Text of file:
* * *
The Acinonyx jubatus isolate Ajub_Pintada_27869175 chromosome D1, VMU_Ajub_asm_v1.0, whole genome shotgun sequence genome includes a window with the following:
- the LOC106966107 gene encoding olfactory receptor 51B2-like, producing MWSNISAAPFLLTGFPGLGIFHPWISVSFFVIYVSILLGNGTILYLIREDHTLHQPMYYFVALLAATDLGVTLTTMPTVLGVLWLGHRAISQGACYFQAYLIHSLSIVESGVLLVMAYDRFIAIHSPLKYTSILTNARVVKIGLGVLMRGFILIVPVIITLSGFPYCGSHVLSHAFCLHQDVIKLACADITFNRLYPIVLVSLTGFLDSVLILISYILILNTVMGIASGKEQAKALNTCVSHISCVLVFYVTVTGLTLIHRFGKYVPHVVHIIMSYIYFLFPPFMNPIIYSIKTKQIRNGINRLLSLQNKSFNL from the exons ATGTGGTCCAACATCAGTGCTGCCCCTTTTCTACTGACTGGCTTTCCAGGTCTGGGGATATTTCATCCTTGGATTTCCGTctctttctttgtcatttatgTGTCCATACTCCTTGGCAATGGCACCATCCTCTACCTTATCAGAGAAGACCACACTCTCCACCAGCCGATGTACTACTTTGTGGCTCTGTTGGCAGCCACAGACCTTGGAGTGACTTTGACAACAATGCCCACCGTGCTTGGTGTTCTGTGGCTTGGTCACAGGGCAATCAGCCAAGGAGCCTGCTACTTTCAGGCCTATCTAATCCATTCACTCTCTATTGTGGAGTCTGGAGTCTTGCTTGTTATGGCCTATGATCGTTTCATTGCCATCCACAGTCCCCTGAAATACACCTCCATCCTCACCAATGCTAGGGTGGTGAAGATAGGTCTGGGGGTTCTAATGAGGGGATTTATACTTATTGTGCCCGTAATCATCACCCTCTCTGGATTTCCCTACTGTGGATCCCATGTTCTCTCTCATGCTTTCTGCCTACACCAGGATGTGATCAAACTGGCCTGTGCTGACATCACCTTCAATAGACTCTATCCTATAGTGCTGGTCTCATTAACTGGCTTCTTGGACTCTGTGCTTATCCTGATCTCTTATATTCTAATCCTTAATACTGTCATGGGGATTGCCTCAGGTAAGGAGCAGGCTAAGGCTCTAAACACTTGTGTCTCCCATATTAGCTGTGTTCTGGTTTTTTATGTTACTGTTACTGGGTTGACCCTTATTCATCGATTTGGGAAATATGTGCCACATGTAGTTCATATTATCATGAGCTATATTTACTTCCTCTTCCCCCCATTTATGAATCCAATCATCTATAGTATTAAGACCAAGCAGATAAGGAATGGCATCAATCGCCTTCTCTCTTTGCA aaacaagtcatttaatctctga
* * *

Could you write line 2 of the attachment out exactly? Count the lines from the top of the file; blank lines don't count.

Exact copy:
- the LOC106966107 gene encoding olfactory receptor 51B2-like, producing MWSNISAAPFLLTGFPGLGIFHPWISVSFFVIYVSILLGNGTILYLIREDHTLHQPMYYFVALLAATDLGVTLTTMPTVLGVLWLGHRAISQGACYFQAYLIHSLSIVESGVLLVMAYDRFIAIHSPLKYTSILTNARVVKIGLGVLMRGFILIVPVIITLSGFPYCGSHVLSHAFCLHQDVIKLACADITFNRLYPIVLVSLTGFLDSVLILISYILILNTVMGIASGKEQAKALNTCVSHISCVLVFYVTVTGLTLIHRFGKYVPHVVHIIMSYIYFLFPPFMNPIIYSIKTKQIRNGINRLLSLQNKSFNL from the exons ATGTGGTCCAACATCAGTGCTGCCCCTTTTCTACTGACTGGCTTTCCAGGTCTGGGGATATTTCATCCTTGGATTTCCGTctctttctttgtcatttatgTGTCCATACTCCTTGGCAATGGCACCATCCTCTACCTTATCAGAGAAGACCACACTCTCCACCAGCCGATGTACTACTTTGTGGCTCTGTTGGCAGCCACAGACCTTGGAGTGACTTTGACAACAATGCCCACCGTGCTTGGTGTTCTGTGGCTTGGTCACAGGGCAATCAGCCAAGGAGCCTGCTACTTTCAGGCCTATCTAATCCATTCACTCTCTATTGTGGAGTCTGGAGTCTTGCTTGTTATGGCCTATGATCGTTTCATTGCCATCCACAGTCCCCTGAAATACACCTCCATCCTCACCAATGCTAGGGTGGTGAAGATAGGTCTGGGGGTTCTAATGAGGGGATTTATACTTATTGTGCCCGTAATCATCACCCTCTCTGGATTTCCCTACTGTGGATCCCATGTTCTCTCTCATGCTTTCTGCCTACACCAGGATGTGATCAAACTGGCCTGTGCTGACATCACCTTCAATAGACTCTATCCTATAGTGCTGGTCTCATTAACTGGCTTCTTGGACTCTGTGCTTATCCTGATCTCTTATATTCTAATCCTTAATACTGTCATGGGGATTGCCTCAGGTAAGGAGCAGGCTAAGGCTCTAAACACTTGTGTCTCCCATATTAGCTGTGTTCTGGTTTTTTATGTTACTGTTACTGGGTTGACCCTTATTCATCGATTTGGGAAATATGTGCCACATGTAGTTCATATTATCATGAGCTATATTTACTTCCTCTTCCCCCCATTTATGAATCCAATCATCTATAGTATTAAGACCAAGCAGATAAGGAATGGCATCAATCGCCTTCTCTCTTTGCA aaacaagtcatttaatctctga